Ruzzier’s art is recognizable to me, and I am a fan, but for this group his work was brand new. I loved seeing the pictures through their young eyes.

Will the committee have a member who is willing to take the time to point out how special this gem is? I hope so.

 

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Elizabeth, Queen of the Seas http://www.hbook.com/2014/11/blogs/calling-caldecott/elizabeth-queen-seas/ http://www.hbook.com/2014/11/blogs/calling-caldecott/elizabeth-queen-seas/#comments Tue, 25 Nov 2014 15:42:05 +0000 http://www.hbook.com/?p=43273 Since Brian Floca won the Caldecott last year for Locomotive, you can bet this year’s committee will be taking a look at his 2014 picture book. Written by long-distance swimmer Lynne Cox, this is a factual account of a particularly incorrigible elephant seal and the Christchurch, New Zealand, community that eventually made way for her. […]

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cox elizabeth queen of the seas Elizabeth, Queen of the SeasSince Brian Floca won the Caldecott last year for Locomotive, you can bet this year’s committee will be taking a look at his 2014 picture book.

Written by long-distance swimmer Lynne Cox, this is a factual account of a particularly incorrigible elephant seal and the Christchurch, New Zealand, community that eventually made way for her. Cox doesn’t say just when this happened, but possibly as early as 1975 (the date of her most famous New Zealand swim), which would explain the older-looking cars. We do know that she heard the story from Michael and Maggie, a young brother and sister, and subsequently consulted an elephant seal specialist for more specific information.

What really matters for us — and for the Caldecott committee — is how her text and Brian Floca’s illustrations work to tell the story.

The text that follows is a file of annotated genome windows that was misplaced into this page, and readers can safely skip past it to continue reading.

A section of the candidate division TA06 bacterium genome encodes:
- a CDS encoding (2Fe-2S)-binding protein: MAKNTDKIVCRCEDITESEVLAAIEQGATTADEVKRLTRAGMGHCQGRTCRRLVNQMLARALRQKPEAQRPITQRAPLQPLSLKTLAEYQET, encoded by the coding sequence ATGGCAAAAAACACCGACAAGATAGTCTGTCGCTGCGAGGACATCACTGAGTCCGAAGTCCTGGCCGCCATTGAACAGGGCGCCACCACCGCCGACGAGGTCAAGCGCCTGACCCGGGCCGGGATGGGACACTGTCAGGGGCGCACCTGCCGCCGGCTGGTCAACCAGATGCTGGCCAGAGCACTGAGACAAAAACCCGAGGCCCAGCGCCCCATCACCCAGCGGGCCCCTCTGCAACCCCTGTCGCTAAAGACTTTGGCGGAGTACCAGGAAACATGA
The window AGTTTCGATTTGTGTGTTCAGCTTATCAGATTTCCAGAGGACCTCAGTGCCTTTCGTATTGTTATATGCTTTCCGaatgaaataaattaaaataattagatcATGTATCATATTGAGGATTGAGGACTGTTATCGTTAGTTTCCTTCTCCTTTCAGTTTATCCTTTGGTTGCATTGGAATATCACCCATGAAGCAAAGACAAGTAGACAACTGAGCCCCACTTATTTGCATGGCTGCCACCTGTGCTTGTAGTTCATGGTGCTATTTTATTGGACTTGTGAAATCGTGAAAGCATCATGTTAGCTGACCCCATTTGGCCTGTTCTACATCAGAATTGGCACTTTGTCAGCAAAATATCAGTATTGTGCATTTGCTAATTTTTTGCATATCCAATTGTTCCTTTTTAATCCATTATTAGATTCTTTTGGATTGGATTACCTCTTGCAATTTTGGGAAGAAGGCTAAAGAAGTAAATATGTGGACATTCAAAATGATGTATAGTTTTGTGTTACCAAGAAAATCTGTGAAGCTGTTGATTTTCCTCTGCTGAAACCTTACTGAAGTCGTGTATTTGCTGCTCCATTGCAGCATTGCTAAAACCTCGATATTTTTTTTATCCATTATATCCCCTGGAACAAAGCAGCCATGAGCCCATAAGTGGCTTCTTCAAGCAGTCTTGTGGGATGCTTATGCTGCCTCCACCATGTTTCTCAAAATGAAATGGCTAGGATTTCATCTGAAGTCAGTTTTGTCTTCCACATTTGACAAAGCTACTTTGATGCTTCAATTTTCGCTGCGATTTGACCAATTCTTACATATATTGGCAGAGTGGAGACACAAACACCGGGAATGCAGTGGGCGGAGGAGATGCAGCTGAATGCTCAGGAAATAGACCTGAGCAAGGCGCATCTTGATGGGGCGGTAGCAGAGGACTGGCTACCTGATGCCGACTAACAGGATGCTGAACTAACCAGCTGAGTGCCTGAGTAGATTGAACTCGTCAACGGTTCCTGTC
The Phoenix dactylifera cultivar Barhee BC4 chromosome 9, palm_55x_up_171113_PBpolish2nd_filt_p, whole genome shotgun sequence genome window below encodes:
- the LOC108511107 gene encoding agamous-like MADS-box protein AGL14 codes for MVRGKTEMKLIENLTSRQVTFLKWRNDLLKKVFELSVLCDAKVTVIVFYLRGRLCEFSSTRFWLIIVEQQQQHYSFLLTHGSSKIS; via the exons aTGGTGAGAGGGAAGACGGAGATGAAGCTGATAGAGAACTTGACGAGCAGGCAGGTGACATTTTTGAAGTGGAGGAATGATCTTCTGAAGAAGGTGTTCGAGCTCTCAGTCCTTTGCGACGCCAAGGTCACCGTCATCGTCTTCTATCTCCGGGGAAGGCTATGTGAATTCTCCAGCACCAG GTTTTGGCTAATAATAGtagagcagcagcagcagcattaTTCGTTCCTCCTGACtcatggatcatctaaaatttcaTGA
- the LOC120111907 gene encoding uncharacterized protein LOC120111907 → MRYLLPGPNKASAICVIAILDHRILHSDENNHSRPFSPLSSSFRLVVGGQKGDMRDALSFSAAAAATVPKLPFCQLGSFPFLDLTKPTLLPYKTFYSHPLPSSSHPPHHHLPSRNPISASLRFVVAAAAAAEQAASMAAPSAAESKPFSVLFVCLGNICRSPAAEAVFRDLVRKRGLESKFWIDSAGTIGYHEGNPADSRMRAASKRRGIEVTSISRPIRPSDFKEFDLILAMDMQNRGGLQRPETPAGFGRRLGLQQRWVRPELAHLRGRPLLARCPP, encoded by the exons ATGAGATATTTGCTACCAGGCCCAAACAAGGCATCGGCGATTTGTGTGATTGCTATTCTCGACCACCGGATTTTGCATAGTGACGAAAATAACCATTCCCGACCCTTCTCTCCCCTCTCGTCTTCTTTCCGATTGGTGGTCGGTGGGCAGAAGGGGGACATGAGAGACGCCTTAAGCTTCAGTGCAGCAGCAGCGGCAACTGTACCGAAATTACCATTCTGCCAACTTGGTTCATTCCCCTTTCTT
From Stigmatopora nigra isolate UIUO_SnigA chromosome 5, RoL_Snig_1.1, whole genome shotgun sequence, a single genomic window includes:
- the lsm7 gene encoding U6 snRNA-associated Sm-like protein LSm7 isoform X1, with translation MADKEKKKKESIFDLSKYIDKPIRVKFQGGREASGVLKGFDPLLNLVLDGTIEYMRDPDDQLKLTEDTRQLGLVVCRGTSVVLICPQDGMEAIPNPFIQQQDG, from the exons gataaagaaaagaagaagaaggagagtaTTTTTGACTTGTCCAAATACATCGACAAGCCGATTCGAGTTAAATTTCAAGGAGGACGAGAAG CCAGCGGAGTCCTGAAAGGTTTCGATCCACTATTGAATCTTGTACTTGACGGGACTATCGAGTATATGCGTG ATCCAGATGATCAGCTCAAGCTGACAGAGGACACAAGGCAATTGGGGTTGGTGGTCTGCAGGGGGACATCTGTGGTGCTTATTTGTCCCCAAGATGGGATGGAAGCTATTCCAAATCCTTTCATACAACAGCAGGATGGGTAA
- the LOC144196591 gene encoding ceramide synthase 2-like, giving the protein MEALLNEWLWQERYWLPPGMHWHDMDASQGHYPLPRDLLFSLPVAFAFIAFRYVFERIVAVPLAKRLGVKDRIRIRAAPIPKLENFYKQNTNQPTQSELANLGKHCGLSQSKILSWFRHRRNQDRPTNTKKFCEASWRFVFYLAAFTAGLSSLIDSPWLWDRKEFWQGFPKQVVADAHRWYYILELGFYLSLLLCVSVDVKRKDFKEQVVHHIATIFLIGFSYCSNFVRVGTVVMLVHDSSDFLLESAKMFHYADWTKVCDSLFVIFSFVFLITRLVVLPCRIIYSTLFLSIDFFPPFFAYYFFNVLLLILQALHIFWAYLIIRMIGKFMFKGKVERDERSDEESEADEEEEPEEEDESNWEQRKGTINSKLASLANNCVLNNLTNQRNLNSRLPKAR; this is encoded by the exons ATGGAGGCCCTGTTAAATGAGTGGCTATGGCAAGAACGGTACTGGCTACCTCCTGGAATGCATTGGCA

This is a very charming picture book. Floca’s ink and watercolor illustrations have a light touch, with none of the spectacle of Locomotive‘s art. But why should we expect anything flashy? Elizabeth’s story is slighter and cozier than the epic story of the Transcontinental Railroad. The text here has a light tone, and it’s really up to Floca to give Elizabeth her somewhat cheeky personality.

In case you’re not familiar with this book, it’s about an elephant seal — an animal that normally prefers the ocean — who swam up the Avon river in New Zealand and started showing up alongside a road in the city of Christchurch. When the seal decided that the middle of that road was an even better place to sun herself, people worried about accidents — either to the seal or to drivers — and tried three times to relocate her to the ocean, each time farther away. When she kept finding her way back (the last time from hundreds of miles away), they decided to let her stay, putting up a sign:

SLOW
ELEPHANT SEAL
CROSSING

Cox’s text is factual, with its only fanciful riffs coming from young Michael, who looks for Elizabeth every day and imagines that her two snorts are a greeting to him. Because of Floca’s illustrations, we do not doubt Michael’s interpretation.